He didn’t take a break as, when he returned to Aotearoa, he co-hosted the coverage of the Christchurch memorial service.

In 2011, McRoberts published a book called Beyond the Front Line, which spoke about his journeys on the field.

A year later he would become the anchor of Three 60 a current affairs show focusing on international news, politics, and business. The show is no longer running.

At the 2017 New Zealand Television Awards, McRoberts was judged Best News and Current Affairs Presenter for his work on Newshub Live at 6pm.

He didn’t only do news. He competed in New Zealand’s version of Dancing with the Stars, where he only made it five episodes before being eliminated in ninth place.


In 2021, McRoberts celebrated 20-years working for TV3, celebrating on live television with a quick recap of his reports and presenting over the years.

After the video aired, he thanked Aotearoa for allowing him to present the news each night and that he felt “privileged”.

During the same year he made his way back into reality television and appeared on the Masked Singer NZ, where once again he was eliminated on the fifth episode.

He was the Orange Roughy, his final performance was the song Catching Feelings by Drax Project featuring Six60.

The following year, McRoberts was part of the Newshub team that pulled together the Newshub Investigates: Generation COVID programme

He and a team of journalists investigated how the coronavirus affected Kiwis, and they split the stories up by generations.

While doing investigative reports, McRoberts still did a few sports stories on the side.

He was part of the team that attended the 2022 Commonwealth Games in Birmingham, England.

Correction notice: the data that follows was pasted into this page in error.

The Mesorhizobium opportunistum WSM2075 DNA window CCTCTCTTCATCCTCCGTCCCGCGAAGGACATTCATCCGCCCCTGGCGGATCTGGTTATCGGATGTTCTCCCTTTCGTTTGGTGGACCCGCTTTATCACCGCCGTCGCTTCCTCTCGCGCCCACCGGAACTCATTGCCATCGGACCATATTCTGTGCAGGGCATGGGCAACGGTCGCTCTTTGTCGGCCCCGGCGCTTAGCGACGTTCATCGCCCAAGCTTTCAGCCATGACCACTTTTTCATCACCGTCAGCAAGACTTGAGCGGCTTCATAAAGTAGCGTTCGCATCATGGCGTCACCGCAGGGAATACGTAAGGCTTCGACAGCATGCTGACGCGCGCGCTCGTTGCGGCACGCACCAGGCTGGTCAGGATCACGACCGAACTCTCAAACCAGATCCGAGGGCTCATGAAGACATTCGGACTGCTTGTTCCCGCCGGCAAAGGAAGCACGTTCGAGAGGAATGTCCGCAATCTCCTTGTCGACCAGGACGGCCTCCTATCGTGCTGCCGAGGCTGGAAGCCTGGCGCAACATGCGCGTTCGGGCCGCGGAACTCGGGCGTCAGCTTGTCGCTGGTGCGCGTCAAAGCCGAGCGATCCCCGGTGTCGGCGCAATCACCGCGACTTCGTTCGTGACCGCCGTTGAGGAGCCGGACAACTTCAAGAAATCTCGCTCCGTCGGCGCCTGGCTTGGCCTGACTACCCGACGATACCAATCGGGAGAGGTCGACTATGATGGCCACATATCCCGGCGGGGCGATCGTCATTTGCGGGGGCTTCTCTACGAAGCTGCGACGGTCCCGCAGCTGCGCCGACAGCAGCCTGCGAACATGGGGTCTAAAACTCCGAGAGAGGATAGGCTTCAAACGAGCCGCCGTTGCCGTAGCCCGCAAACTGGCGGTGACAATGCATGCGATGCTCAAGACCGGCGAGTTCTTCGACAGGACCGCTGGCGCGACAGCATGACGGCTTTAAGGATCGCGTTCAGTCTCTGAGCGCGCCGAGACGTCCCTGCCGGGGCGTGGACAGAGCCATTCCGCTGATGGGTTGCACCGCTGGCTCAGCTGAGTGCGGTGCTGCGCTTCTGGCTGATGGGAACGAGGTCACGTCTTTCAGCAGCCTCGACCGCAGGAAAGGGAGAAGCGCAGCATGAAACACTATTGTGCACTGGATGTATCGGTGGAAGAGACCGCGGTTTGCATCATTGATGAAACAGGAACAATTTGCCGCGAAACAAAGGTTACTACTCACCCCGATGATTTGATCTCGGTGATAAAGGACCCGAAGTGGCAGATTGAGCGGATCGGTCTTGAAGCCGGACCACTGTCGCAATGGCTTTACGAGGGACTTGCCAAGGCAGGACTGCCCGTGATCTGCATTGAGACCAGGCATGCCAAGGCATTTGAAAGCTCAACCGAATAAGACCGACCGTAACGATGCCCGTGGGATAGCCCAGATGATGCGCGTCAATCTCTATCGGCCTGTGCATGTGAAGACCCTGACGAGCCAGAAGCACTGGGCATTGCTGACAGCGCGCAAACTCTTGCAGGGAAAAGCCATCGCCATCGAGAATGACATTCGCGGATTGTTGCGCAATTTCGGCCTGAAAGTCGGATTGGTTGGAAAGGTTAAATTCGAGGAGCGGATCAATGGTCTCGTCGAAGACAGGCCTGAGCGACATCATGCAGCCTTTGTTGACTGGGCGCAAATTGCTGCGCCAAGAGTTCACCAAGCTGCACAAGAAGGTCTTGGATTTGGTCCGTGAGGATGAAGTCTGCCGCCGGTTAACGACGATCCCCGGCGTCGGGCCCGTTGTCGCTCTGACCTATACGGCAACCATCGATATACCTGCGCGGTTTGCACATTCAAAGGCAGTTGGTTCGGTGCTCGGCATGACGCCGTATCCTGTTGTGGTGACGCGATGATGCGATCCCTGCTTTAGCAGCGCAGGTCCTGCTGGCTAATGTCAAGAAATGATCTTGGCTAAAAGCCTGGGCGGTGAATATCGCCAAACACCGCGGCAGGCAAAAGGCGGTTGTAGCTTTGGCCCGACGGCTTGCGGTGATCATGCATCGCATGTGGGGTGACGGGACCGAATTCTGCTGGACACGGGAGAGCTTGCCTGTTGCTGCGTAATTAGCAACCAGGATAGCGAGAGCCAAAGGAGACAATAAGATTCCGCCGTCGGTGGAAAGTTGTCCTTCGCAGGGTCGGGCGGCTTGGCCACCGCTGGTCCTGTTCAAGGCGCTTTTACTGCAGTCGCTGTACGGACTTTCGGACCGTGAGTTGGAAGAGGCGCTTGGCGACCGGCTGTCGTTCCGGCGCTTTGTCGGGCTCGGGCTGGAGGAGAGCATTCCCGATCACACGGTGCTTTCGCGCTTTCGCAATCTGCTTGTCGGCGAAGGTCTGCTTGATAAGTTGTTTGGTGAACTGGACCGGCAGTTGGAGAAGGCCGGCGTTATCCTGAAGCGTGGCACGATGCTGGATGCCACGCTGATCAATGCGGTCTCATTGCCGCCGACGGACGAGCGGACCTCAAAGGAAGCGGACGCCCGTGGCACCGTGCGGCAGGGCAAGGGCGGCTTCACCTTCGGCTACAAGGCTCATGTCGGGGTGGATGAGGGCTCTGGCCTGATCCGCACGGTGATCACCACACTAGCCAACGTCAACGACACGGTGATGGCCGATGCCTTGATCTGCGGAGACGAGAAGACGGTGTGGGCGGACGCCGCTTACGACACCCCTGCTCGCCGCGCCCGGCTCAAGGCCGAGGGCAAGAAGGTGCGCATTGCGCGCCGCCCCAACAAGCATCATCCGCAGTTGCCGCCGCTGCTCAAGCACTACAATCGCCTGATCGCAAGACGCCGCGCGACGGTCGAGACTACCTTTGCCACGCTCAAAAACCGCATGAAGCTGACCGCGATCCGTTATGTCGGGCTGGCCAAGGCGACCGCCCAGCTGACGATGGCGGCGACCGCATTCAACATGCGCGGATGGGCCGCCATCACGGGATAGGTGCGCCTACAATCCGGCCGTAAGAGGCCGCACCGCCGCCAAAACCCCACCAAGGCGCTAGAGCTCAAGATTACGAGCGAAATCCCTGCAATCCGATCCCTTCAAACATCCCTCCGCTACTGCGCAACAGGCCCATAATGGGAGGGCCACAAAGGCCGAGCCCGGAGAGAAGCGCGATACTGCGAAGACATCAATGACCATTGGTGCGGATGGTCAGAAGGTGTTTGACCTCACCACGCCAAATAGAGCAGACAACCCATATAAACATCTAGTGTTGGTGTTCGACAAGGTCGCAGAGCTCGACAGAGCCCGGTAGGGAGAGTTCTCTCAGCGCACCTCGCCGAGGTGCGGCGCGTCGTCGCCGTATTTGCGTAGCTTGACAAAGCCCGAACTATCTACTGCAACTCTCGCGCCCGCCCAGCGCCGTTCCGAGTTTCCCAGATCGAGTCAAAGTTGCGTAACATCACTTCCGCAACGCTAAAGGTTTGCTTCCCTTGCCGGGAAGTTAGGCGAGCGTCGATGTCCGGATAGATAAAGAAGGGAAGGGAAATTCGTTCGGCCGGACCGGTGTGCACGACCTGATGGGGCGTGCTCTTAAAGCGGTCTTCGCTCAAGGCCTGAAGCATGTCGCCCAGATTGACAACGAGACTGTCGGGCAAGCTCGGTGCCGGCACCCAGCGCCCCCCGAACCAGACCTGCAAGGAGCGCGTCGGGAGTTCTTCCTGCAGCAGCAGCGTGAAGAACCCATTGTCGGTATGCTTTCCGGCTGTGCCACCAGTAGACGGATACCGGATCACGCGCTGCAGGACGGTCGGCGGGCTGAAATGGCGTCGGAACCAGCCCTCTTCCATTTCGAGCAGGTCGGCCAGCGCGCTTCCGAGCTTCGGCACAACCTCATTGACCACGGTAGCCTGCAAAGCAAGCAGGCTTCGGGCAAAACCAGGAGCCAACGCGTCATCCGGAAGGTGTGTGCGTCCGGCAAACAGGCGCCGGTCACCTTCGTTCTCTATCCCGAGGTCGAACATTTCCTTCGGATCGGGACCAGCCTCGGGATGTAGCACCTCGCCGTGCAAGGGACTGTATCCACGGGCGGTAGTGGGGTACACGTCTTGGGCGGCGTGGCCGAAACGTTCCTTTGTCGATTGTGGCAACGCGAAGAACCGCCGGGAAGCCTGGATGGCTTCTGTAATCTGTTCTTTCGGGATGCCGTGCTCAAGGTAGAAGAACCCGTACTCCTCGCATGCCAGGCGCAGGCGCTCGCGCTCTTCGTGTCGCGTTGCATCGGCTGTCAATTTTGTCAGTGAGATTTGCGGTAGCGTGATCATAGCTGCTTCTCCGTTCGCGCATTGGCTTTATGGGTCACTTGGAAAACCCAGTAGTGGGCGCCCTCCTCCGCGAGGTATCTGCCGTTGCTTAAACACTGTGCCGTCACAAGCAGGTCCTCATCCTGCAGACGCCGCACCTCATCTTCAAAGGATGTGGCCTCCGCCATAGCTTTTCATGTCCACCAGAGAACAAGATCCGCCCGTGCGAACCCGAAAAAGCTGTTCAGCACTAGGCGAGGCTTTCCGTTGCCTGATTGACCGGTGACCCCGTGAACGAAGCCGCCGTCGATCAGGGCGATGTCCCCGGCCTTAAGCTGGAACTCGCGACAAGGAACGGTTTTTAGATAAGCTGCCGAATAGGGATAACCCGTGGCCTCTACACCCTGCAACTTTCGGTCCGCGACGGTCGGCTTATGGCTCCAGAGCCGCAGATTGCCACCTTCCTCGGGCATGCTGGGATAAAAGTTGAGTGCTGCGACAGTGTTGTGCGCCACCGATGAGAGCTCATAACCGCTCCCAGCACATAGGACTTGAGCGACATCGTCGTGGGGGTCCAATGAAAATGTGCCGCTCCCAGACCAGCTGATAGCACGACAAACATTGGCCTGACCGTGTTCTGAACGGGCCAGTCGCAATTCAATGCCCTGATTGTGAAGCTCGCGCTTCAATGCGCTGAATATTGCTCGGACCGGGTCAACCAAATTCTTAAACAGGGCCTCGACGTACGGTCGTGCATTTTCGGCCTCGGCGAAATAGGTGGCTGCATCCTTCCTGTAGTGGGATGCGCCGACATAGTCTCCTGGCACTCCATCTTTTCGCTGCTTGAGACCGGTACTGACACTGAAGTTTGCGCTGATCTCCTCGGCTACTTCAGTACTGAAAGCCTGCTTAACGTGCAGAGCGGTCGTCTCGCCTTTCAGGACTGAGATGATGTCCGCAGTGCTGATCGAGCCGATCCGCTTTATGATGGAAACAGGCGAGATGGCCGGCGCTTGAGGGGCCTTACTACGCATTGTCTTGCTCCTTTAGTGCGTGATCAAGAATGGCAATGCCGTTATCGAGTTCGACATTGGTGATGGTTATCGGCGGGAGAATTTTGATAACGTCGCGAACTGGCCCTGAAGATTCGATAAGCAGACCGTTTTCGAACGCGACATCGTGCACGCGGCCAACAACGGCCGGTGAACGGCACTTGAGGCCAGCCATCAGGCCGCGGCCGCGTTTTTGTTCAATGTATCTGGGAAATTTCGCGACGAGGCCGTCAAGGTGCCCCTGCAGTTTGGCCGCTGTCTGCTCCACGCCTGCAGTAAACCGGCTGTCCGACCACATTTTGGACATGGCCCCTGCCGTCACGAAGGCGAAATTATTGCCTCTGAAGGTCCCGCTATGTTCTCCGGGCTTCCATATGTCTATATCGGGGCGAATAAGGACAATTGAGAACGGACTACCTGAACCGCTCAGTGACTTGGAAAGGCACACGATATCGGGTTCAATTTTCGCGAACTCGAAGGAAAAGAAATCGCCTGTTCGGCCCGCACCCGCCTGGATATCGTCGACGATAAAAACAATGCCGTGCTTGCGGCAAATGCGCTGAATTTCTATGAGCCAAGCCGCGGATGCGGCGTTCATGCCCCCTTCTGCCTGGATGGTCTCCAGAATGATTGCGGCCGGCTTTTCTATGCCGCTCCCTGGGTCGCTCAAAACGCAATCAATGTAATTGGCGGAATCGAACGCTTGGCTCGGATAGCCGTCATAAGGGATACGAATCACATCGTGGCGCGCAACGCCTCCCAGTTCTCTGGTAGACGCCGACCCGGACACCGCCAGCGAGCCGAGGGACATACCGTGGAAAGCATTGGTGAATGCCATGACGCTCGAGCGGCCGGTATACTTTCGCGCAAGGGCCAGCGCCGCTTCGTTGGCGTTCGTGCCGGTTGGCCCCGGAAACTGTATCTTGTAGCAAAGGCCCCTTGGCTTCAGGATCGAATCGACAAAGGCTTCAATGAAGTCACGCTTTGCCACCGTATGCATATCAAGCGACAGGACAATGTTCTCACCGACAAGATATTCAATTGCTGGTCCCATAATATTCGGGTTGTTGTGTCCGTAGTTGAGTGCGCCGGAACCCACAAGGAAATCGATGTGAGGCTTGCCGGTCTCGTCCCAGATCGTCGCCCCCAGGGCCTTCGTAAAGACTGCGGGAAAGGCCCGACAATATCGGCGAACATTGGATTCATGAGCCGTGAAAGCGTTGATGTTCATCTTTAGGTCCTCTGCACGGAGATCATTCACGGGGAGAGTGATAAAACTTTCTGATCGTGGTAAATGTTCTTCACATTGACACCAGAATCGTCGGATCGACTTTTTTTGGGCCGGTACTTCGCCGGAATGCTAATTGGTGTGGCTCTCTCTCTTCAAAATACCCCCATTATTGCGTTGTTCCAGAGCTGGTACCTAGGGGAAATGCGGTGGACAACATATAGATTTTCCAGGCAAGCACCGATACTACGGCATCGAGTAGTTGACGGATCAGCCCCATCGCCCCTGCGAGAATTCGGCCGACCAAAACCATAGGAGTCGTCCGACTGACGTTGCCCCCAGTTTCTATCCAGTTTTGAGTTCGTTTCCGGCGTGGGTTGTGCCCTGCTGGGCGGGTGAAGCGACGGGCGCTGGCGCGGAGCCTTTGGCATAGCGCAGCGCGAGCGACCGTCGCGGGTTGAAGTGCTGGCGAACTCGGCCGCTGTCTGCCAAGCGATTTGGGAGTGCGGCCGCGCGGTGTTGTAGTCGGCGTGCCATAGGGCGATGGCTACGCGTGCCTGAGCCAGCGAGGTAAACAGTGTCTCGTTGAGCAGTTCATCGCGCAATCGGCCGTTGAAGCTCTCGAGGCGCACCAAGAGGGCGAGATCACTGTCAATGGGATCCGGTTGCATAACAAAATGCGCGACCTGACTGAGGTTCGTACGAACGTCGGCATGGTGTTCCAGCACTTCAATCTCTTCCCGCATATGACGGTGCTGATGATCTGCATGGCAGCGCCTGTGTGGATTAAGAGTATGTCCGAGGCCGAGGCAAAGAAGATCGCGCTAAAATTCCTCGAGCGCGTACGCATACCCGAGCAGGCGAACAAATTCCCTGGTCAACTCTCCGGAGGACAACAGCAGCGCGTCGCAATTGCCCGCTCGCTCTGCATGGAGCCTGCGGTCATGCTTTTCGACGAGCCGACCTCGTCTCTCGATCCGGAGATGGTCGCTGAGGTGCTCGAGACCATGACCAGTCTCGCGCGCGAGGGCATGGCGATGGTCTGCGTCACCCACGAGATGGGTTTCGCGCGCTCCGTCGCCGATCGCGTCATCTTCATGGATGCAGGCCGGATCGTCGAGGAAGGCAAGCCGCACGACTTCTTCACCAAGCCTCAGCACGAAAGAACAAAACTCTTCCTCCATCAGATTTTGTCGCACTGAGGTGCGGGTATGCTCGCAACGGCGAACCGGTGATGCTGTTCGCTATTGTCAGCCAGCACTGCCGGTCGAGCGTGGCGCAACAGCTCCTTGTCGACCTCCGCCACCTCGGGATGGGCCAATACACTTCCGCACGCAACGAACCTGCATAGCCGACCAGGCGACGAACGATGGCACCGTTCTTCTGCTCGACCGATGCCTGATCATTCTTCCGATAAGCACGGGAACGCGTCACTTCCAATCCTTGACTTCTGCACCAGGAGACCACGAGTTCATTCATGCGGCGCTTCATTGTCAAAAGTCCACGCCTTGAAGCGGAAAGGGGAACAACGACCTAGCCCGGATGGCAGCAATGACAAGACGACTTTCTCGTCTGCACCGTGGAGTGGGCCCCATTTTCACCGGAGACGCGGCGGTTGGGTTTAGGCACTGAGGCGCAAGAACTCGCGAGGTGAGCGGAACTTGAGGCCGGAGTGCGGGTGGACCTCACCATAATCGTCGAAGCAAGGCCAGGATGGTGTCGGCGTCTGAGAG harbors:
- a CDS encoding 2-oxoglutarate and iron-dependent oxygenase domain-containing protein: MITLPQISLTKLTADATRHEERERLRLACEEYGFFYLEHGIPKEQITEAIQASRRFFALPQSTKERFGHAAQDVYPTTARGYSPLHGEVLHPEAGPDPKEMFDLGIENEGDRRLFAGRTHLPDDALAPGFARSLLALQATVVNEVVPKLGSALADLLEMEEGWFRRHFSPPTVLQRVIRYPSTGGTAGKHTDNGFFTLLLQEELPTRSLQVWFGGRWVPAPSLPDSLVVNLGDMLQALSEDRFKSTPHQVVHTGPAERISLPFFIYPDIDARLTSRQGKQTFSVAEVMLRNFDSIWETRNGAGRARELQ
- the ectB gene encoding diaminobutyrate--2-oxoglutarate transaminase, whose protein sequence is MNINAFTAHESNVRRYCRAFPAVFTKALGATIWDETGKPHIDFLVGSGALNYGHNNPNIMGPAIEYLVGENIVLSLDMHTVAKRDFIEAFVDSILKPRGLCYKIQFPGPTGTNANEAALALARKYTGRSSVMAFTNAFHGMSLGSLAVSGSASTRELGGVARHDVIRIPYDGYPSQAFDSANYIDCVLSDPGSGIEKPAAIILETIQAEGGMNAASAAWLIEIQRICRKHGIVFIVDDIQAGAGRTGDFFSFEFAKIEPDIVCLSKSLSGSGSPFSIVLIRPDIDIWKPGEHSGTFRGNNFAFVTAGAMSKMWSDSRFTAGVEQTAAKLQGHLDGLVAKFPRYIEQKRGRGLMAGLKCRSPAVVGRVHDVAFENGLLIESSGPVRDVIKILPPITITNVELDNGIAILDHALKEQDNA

In his story for the recap of the games, he referred to it as the “best games ever.”

During Te Wiki o te Reo Māori 2022, McRoberts made a documetary, Kia ora, Good evening shairng his personal journey of learning te reo Māori.

A year later he joined a full-immersion study at Te Wānanga Takiura in Tāmaki Makaurau.

When Kiingi Tuheitia called for a national hui in reaction to the coalition government’s policies on te reo Māori and the Treaty of Waitangi earlier this year, McRoberts was on the ground Tūrangawaewae Marae in Ngāruawāhia to cover the event, which swelled to 10,000 people.

He also attended Waitangi Day events a few weeks after.

End of an era

In late February, Warner Bro. Discovery (WBD, Three and Newshub’s parent company) announced it would shutter its news operation.

In mid-April, following an extensive consultation process that included desperate pitches from the newsroom to switch to an entirely digital offering, WBD confirmed the closure, with up to 300 staff to lose their jobs come early July.

After the news broke, McRoberts told Te Ao Māori News he felt aggrieved for Māori.

“I went to and covered the hui ā-motu this year. Also Waitangi, and just thoroughly enjoyed the experience of telling those stories, of showing te ao Māori, and those opportunities aren’t going to be there anymore, and I’m really saddened by that,” he said.

It was only this week that TV3′s 6pm bulletin was saved by Stuff Group.

Yesterday McRoberts announced he wouldn’t be joining the new era for the new show.

“Ka mutu taku haerenga hei kaikawe kōrero, he haerenga i hīkoi tahi ai tātou - my journey as a news presenter is coming to an end, a journey we have walked together. Newshub’s last six o’clock bulletin... will be my last presenting the news,” he said in a statement.

McRoberts said he would miss the whanaungatanga of the Newshub team - but it was the right time to step away and pursue other opportunities.

His final show will be on July 5 at 6pm on TV3.